• Stanley Roscoe Best Student Paper Award


Lunch-In (Thursday, 1140-1300, Apollo)

As part of the last day of the Symposium, all attendees are invited to participate in a relaxing box lunch together at which we can share our experiences and plan for our next meeting.

Student’s Lunch with an Expert.
If you are a student and would like to have an informal lunch with an Aviation Psychology expert; here’s your chance! Six experts have been invited to lunch with a small number of students to share their experiences and insights regarding the field of Aviation Psychology. They are Drs. Nancy Cooke, Key Dismukes, Patricia Jones, Max Mulder, Michael Vidulich, and Christopher Wickens. Enter your name and contact information in a drawing bowl at the Registration Desk by Wednesday 1600. You may enter your name in as many bowls as you like. We will randomly draw a lucky few to lunch with each of the experts.

Dr. Nancy Cooke, Arizona State University
Dr. Key Dismukes, NASA Ames Research Center
Dr. Patricia Jones, Beckman Institute, University of Illinois
Dr. Max Mulder, Technical University of Deft
Dr. Michael Vidulich, Air Force Research Laboratory
Dr. Christopher Wickens, Alion Science and Technology

International Night (Thursday Evening)  New!
A tour of the historic home of Orville Wright will be followed by a picnic at the Carillon Park as a special opportunity to enjoy a connection to Dayton’s rich aviation history. The tour will visit Orville Wright’s mansion, Hawthorne Hill. Orville lived at Hawthorne Hill for 35 years and its design included many innovative features that reflected his curiosity and inventiveness. Come see the home of this aviation titan! The picnic will be held at Carillon Park, a beautiful 65-acre venue located on the banks of the great Miami River. It will be a great place to have a relaxing time with friends from around the world. All are welcome to this event but international guests are especially invited. Transportation will be provided. Pick-up location to be announced.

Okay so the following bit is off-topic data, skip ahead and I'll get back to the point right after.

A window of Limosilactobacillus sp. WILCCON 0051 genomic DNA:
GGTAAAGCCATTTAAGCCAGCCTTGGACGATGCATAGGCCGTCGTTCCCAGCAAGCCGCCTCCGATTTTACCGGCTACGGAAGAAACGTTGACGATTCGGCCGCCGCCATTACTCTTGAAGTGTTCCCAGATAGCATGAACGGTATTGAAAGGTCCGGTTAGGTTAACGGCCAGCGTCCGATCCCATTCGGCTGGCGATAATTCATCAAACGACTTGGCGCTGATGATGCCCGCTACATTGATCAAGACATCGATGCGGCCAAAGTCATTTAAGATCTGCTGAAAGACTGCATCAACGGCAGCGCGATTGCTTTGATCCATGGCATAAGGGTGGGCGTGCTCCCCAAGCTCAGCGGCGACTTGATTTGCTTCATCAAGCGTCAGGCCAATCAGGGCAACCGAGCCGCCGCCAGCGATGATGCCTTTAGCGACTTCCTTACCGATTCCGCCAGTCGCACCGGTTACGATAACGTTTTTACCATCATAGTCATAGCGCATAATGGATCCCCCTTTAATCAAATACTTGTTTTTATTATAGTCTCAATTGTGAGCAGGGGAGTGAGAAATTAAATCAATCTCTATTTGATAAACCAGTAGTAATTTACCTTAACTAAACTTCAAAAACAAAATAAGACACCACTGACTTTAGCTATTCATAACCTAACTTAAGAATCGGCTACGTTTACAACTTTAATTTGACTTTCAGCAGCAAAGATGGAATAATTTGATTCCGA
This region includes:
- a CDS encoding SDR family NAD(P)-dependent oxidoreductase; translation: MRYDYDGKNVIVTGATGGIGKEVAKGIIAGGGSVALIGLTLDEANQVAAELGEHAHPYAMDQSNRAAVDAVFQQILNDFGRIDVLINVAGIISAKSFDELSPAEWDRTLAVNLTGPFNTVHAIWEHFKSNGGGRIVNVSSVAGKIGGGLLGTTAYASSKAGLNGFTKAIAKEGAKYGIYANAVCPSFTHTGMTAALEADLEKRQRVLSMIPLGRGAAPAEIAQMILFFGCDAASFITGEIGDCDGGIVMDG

Wright-Patterson Lab Tour (Friday 0900-1100)   New!
As examples of the Aviation Psychology research being conducted in the Dayton area, this tour will highlight the two service laboratories that are located on the Wright-Patterson Air Force Base. First, the tour will visit the Naval Medical Research Unit (NAMRU-Dayton) located on the base. NAMRU-Dayton's Aeromedical Directorate investigates causes of, and potential solutions to, threats to pilot and aircrew health, safety, and mission effectiveness. Topics of interest at the lab include: spatial awareness and disorientation, motion sickness, pilot selection testing, fatigue modeling and countermeasures, display design, and visual performance/ vision standards. Tour stops will include NAMRU-Dayton's hypoxia, motion sickness, and fatigue countermeasures laboratories, and the Disorientation Research Device. Next, the tour will visit some of the Air Force’s Human Effectiveness Directorate’s laboratories including labs developing and optimizing the integration of modern communications and networking capabilities into the equipment suite of Battlefield Airmen as well as a visualization laboratory engaged in the development of modern data exploitation and 3D display technologies for Air Force applications. Ever since the days of Paul Fitts, Wright-Patterson Air Force Base has been a hot-bed of aviation psychology research. Come and see what the current generation of Air Force and Navy researchers is up to! Transportation will be provided. Pick up will be at the Student Union entrance at 0840.